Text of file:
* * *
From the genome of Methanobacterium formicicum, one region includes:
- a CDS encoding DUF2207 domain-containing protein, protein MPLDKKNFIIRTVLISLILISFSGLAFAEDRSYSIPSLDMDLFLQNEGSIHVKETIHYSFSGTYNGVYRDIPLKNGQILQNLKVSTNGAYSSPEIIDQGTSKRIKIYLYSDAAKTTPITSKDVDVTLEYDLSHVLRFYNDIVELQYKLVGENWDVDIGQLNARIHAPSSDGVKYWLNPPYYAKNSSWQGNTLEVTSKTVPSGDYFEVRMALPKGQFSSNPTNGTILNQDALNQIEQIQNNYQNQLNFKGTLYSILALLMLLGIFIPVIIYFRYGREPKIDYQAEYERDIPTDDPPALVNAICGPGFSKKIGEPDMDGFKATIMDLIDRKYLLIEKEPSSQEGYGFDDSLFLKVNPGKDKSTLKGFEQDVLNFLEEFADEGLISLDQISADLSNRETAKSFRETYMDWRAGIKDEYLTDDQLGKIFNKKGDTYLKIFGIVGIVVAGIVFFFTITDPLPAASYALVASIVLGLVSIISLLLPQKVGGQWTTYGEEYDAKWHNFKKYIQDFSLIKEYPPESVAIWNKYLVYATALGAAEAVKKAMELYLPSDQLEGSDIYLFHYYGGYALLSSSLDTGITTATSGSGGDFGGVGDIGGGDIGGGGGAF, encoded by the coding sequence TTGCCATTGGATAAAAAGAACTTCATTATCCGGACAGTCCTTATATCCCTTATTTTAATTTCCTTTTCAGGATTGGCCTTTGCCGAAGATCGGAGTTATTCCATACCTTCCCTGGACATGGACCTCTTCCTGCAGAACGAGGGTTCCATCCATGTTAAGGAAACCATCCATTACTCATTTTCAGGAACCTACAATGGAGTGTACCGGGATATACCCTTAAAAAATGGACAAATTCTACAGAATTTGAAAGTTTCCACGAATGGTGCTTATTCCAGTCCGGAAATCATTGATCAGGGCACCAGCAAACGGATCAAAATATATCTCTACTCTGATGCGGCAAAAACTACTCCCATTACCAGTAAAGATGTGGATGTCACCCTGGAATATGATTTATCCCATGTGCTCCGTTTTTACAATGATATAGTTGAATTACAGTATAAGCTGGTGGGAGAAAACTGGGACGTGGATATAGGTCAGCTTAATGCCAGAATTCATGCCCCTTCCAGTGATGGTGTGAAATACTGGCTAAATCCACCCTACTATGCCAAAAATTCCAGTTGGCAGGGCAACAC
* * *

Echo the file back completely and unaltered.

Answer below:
From the genome of Methanobacterium formicicum, one region includes:
- a CDS encoding DUF2207 domain-containing protein, protein MPLDKKNFIIRTVLISLILISFSGLAFAEDRSYSIPSLDMDLFLQNEGSIHVKETIHYSFSGTYNGVYRDIPLKNGQILQNLKVSTNGAYSSPEIIDQGTSKRIKIYLYSDAAKTTPITSKDVDVTLEYDLSHVLRFYNDIVELQYKLVGENWDVDIGQLNARIHAPSSDGVKYWLNPPYYAKNSSWQGNTLEVTSKTVPSGDYFEVRMALPKGQFSSNPTNGTILNQDALNQIEQIQNNYQNQLNFKGTLYSILALLMLLGIFIPVIIYFRYGREPKIDYQAEYERDIPTDDPPALVNAICGPGFSKKIGEPDMDGFKATIMDLIDRKYLLIEKEPSSQEGYGFDDSLFLKVNPGKDKSTLKGFEQDVLNFLEEFADEGLISLDQISADLSNRETAKSFRETYMDWRAGIKDEYLTDDQLGKIFNKKGDTYLKIFGIVGIVVAGIVFFFTITDPLPAASYALVASIVLGLVSIISLLLPQKVGGQWTTYGEEYDAKWHNFKKYIQDFSLIKEYPPESVAIWNKYLVYATALGAAEAVKKAMELYLPSDQLEGSDIYLFHYYGGYALLSSSLDTGITTATSGSGGDFGGVGDIGGGDIGGGGGAF, encoded by the coding sequence TTGCCATTGGATAAAAAGAACTTCATTATCCGGACAGTCCTTATATCCCTTATTTTAATTTCCTTTTCAGGATTGGCCTTTGCCGAAGATCGGAGTTATTCCATACCTTCCCTGGACATGGACCTCTTCCTGCAGAACGAGGGTTCCATCCATGTTAAGGAAACCATCCATTACTCATTTTCAGGAACCTACAATGGAGTGTACCGGGATATACCCTTAAAAAATGGACAAATTCTACAGAATTTGAAAGTTTCCACGAATGGTGCTTATTCCAGTCCGGAAATCATTGATCAGGGCACCAGCAAACGGATCAAAATATATCTCTACTCTGATGCGGCAAAAACTACTCCCATTACCAGTAAAGATGTGGATGTCACCCTGGAATATGATTTATCCCATGTGCTCCGTTTTTACAATGATATAGTTGAATTACAGTATAAGCTGGTGGGAGAAAACTGGGACGTGGATATAGGTCAGCTTAATGCCAGAATTCATGCCCCTTCCAGTGATGGTGTGAAATACTGGCTAAATCCACCCTACTATGCCAAAAATTCCAGTTGGCAGGGCAACAC